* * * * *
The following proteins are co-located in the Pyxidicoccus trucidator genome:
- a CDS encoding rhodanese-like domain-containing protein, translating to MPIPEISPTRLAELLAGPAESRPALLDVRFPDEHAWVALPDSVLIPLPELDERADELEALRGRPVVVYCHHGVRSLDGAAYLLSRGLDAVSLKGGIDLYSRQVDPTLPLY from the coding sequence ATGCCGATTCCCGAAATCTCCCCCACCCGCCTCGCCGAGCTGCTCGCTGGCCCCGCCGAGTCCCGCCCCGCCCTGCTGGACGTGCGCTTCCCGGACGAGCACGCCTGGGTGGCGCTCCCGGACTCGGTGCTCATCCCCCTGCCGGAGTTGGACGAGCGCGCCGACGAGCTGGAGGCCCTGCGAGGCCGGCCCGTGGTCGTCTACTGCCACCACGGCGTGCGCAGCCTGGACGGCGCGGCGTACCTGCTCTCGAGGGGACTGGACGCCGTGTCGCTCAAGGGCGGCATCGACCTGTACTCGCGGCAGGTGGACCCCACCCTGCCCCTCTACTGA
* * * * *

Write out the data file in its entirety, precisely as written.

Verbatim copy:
The following proteins are co-located in the Pyxidicoccus trucidator genome:
- a CDS encoding rhodanese-like domain-containing protein, translating to MPIPEISPTRLAELLAGPAESRPALLDVRFPDEHAWVALPDSVLIPLPELDERADELEALRGRPVVVYCHHGVRSLDGAAYLLSRGLDAVSLKGGIDLYSRQVDPTLPLY from the coding sequence ATGCCGATTCCCGAAATCTCCCCCACCCGCCTCGCCGAGCTGCTCGCTGGCCCCGCCGAGTCCCGCCCCGCCCTGCTGGACGTGCGCTTCCCGGACGAGCACGCCTGGGTGGCGCTCCCGGACTCGGTGCTCATCCCCCTGCCGGAGTTGGACGAGCGCGCCGACGAGCTGGAGGCCCTGCGAGGCCGGCCCGTGGTCGTCTACTGCCACCACGGCGTGCGCAGCCTGGACGGCGCGGCGTACCTGCTCTCGAGGGGACTGGACGCCGTGTCGCTCAAGGGCGGCATCGACCTGTACTCGCGGCAGGTGGACCCCACCCTGCCCCTCTACTGA